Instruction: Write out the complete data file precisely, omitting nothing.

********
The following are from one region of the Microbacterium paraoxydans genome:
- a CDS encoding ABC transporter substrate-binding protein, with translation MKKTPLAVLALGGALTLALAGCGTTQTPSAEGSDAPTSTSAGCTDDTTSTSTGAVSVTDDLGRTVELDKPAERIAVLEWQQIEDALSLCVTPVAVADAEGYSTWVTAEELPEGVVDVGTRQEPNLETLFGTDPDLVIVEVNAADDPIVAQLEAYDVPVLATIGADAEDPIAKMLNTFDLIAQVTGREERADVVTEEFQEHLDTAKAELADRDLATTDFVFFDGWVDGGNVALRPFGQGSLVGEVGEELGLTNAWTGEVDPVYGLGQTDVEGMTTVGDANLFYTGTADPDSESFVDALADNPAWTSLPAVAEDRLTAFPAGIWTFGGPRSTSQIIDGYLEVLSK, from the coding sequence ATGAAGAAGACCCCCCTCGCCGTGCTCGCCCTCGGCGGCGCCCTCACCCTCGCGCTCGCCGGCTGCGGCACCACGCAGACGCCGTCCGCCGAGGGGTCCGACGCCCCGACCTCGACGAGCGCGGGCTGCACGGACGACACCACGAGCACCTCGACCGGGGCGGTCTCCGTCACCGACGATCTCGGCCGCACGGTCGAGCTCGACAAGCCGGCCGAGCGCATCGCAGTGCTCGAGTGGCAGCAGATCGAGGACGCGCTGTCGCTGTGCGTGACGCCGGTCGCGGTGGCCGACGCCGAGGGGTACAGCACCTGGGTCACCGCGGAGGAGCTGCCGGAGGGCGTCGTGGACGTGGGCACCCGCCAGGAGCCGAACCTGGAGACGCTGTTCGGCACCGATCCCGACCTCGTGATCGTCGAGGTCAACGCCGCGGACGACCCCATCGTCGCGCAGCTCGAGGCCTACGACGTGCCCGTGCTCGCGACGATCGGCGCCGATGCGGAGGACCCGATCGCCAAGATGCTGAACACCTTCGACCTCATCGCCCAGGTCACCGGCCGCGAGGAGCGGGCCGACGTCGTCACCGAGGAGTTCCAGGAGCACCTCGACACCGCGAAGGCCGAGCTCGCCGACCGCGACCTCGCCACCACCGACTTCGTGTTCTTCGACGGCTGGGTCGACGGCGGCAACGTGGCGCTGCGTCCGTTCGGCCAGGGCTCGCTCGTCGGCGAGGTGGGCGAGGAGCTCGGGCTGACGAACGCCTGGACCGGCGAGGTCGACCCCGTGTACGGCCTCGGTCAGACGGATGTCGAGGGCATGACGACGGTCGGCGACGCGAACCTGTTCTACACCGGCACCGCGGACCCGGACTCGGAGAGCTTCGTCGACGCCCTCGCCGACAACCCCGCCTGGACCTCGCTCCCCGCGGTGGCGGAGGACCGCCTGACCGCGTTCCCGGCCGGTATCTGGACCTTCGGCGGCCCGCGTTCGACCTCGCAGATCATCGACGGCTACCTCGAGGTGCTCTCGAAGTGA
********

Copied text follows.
The following are from one region of the Microbacterium paraoxydans genome:
- a CDS encoding ABC transporter substrate-binding protein, with translation MKKTPLAVLALGGALTLALAGCGTTQTPSAEGSDAPTSTSAGCTDDTTSTSTGAVSVTDDLGRTVELDKPAERIAVLEWQQIEDALSLCVTPVAVADAEGYSTWVTAEELPEGVVDVGTRQEPNLETLFGTDPDLVIVEVNAADDPIVAQLEAYDVPVLATIGADAEDPIAKMLNTFDLIAQVTGREERADVVTEEFQEHLDTAKAELADRDLATTDFVFFDGWVDGGNVALRPFGQGSLVGEVGEELGLTNAWTGEVDPVYGLGQTDVEGMTTVGDANLFYTGTADPDSESFVDALADNPAWTSLPAVAEDRLTAFPAGIWTFGGPRSTSQIIDGYLEVLSK, from the coding sequence ATGAAGAAGACCCCCCTCGCCGTGCTCGCCCTCGGCGGCGCCCTCACCCTCGCGCTCGCCGGCTGCGGCACCACGCAGACGCCGTCCGCCGAGGGGTCCGACGCCCCGACCTCGACGAGCGCGGGCTGCACGGACGACACCACGAGCACCTCGACCGGGGCGGTCTCCGTCACCGACGATCTCGGCCGCACGGTCGAGCTCGACAAGCCGGCCGAGCGCATCGCAGTGCTCGAGTGGCAGCAGATCGAGGACGCGCTGTCGCTGTGCGTGACGCCGGTCGCGGTGGCCGACGCCGAGGGGTACAGCACCTGGGTCACCGCGGAGGAGCTGCCGGAGGGCGTCGTGGACGTGGGCACCCGCCAGGAGCCGAACCTGGAGACGCTGTTCGGCACCGATCCCGACCTCGTGATCGTCGAGGTCAACGCCGCGGACGACCCCATCGTCGCGCAGCTCGAGGCCTACGACGTGCCCGTGCTCGCGACGATCGGCGCCGATGCGGAGGACCCGATCGCCAAGATGCTGAACACCTTCGACCTCATCGCCCAGGTCACCGGCCGCGAGGAGCGGGCCGACGTCGTCACCGAGGAGTTCCAGGAGCACCTCGACACCGCGAAGGCCGAGCTCGCCGACCGCGACCTCGCCACCACCGACTTCGTGTTCTTCGACGGCTGGGTCGACGGCGGCAACGTGGCGCTGCGTCCGTTCGGCCAGGGCTCGCTCGTCGGCGAGGTGGGCGAGGAGCTCGGGCTGACGAACGCCTGGACCGGCGAGGTCGACCCCGTGTACGGCCTCGGTCAGACGGATGTCGAGGGCATGACGACGGTCGGCGACGCGAACCTGTTCTACACCGGCACCGCGGACCCGGACTCGGAGAGCTTCGTCGACGCCCTCGCCGACAACCCCGCCTGGACCTCGCTCCCCGCGGTGGCGGAGGACCGCCTGACCGCGTTCCCGGCCGGTATCTGGACCTTCGGCGGCCCGCGTTCGACCTCGCAGATCATCGACGGCTACCTCGAGGTGCTCTCGAAGTGA